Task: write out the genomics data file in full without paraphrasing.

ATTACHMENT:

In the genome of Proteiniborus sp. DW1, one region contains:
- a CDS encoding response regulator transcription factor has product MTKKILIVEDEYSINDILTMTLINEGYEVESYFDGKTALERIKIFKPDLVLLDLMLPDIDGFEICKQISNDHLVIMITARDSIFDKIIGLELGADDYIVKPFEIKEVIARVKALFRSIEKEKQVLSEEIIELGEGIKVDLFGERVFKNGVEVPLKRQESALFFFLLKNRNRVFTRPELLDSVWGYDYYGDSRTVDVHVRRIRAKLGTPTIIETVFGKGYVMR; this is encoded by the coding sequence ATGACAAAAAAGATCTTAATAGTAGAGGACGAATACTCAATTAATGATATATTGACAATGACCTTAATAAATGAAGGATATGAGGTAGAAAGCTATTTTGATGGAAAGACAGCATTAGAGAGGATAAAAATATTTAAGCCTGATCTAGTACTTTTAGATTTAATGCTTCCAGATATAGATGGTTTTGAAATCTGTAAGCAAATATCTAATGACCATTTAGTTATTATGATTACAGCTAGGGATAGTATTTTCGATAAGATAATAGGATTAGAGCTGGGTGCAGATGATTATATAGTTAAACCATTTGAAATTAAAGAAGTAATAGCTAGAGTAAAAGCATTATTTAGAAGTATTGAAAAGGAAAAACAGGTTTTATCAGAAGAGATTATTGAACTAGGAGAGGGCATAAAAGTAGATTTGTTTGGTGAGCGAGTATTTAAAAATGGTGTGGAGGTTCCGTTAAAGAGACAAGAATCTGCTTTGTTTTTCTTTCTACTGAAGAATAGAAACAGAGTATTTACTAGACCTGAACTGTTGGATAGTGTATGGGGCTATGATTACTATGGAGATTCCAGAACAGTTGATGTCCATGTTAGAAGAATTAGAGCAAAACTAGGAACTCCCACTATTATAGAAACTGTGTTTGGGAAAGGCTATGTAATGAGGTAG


In the genome of Proteiniborus sp. DW1, one region contains:
- a CDS encoding response regulator transcription factor has product MTKKILIVEDEYSINDILTMTLINEGYEVESYFDGKTALERIKIFKPDLVLLDLMLPDIDGFEICKQISNDHLVIMITARDSIFDKIIGLELGADDYIVKPFEIKEVIARVKALFRSIEKEKQVLSEEIIELGEGIKVDLFGERVFKNGVEVPLKRQESALFFFLLKNRNRVFTRPELLDSVWGYDYYGDSRTVDVHVRRIRAKLGTPTIIETVFGKGYVMR; this is encoded by the coding sequence ATGACAAAAAAGATCTTAATAGTAGAGGACGAATACTCAATTAATGATATATTGACAATGACCTTAATAAATGAAGGATATGAGGTAGAAAGCTATTTTGATGGAAAGACAGCATTAGAGAGGATAAAAATATTTAAGCCTGATCTAGTACTTTTAGATTTAATGCTTCCAGATATAGATGGTTTTGAAATCTGTAAGCAAATATCTAATGACCATTTAGTTATTATGATTACAGCTAGGGATAGTATTTTCGATAAGATAATAGGATTAGAGCTGGGTGCAGATGATTATATAGTTAAACCATTTGAAATTAAAGAAGTAATAGCTAGAGTAAAAGCATTATTTAGAAGTATTGAAAAGGAAAAACAGGTTTTATCAGAAGAGATTATTGAACTAGGAGAGGGCATAAAAGTAGATTTGTTTGGTGAGCGAGTATTTAAAAATGGTGTGGAGGTTCCGTTAAAGAGACAAGAATCTGCTTTGTTTTTCTTTCTACTGAAGAATAGAAACAGAGTATTTACTAGACCTGAACTGTTGGATAGTGTATGGGGCTATGATTACTATGGAGATTCCAGAACAGTTGATGTCCATGTTAGAAGAATTAGAGCAAAACTAGGAACTCCCACTATTATAGAAACTGTGTTTGGGAAAGGCTATGTAATGAGGTAG